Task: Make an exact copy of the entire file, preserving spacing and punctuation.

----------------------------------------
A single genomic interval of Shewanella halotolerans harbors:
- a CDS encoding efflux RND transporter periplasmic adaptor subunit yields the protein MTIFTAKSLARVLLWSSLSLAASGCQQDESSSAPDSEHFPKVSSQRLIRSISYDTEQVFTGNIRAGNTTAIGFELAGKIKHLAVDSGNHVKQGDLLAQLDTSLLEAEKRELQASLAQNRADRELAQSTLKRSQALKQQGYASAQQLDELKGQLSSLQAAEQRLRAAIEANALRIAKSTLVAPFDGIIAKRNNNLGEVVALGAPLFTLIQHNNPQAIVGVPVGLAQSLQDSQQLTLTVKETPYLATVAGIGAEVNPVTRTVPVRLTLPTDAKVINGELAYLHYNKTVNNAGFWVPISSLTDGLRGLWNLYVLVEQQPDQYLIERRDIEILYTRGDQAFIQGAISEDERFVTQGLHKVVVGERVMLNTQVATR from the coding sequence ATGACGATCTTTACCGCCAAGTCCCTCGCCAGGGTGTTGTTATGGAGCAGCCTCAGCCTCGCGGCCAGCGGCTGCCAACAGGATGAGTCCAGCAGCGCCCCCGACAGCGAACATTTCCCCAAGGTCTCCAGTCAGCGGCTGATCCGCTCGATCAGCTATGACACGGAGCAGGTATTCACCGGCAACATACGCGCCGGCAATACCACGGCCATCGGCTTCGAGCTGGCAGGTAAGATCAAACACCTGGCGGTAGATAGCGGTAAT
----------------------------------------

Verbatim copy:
A single genomic interval of Shewanella halotolerans harbors:
- a CDS encoding efflux RND transporter periplasmic adaptor subunit yields the protein MTIFTAKSLARVLLWSSLSLAASGCQQDESSSAPDSEHFPKVSSQRLIRSISYDTEQVFTGNIRAGNTTAIGFELAGKIKHLAVDSGNHVKQGDLLAQLDTSLLEAEKRELQASLAQNRADRELAQSTLKRSQALKQQGYASAQQLDELKGQLSSLQAAEQRLRAAIEANALRIAKSTLVAPFDGIIAKRNNNLGEVVALGAPLFTLIQHNNPQAIVGVPVGLAQSLQDSQQLTLTVKETPYLATVAGIGAEVNPVTRTVPVRLTLPTDAKVINGELAYLHYNKTVNNAGFWVPISSLTDGLRGLWNLYVLVEQQPDQYLIERRDIEILYTRGDQAFIQGAISEDERFVTQGLHKVVVGERVMLNTQVATR from the coding sequence ATGACGATCTTTACCGCCAAGTCCCTCGCCAGGGTGTTGTTATGGAGCAGCCTCAGCCTCGCGGCCAGCGGCTGCCAACAGGATGAGTCCAGCAGCGCCCCCGACAGCGAACATTTCCCCAAGGTCTCCAGTCAGCGGCTGATCCGCTCGATCAGCTATGACACGGAGCAGGTATTCACCGGCAACATACGCGCCGGCAATACCACGGCCATCGGCTTCGAGCTGGCAGGTAAGATCAAACACCTGGCGGTAGATAGCGGTAAT